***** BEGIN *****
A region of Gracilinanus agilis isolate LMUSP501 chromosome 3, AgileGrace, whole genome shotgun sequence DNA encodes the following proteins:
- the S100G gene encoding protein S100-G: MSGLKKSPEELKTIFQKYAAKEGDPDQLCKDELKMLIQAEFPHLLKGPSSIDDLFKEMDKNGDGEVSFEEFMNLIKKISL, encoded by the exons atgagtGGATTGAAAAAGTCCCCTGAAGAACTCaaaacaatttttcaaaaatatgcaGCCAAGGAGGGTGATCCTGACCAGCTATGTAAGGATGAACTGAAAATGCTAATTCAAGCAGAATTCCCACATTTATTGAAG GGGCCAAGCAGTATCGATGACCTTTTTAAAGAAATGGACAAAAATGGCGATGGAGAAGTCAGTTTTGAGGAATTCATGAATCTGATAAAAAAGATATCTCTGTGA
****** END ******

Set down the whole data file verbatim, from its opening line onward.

A region of Gracilinanus agilis isolate LMUSP501 chromosome 3, AgileGrace, whole genome shotgun sequence DNA encodes the following proteins:
- the S100G gene encoding protein S100-G: MSGLKKSPEELKTIFQKYAAKEGDPDQLCKDELKMLIQAEFPHLLKGPSSIDDLFKEMDKNGDGEVSFEEFMNLIKKISL, encoded by the exons atgagtGGATTGAAAAAGTCCCCTGAAGAACTCaaaacaatttttcaaaaatatgcaGCCAAGGAGGGTGATCCTGACCAGCTATGTAAGGATGAACTGAAAATGCTAATTCAAGCAGAATTCCCACATTTATTGAAG GGGCCAAGCAGTATCGATGACCTTTTTAAAGAAATGGACAAAAATGGCGATGGAGAAGTCAGTTTTGAGGAATTCATGAATCTGATAAAAAAGATATCTCTGTGA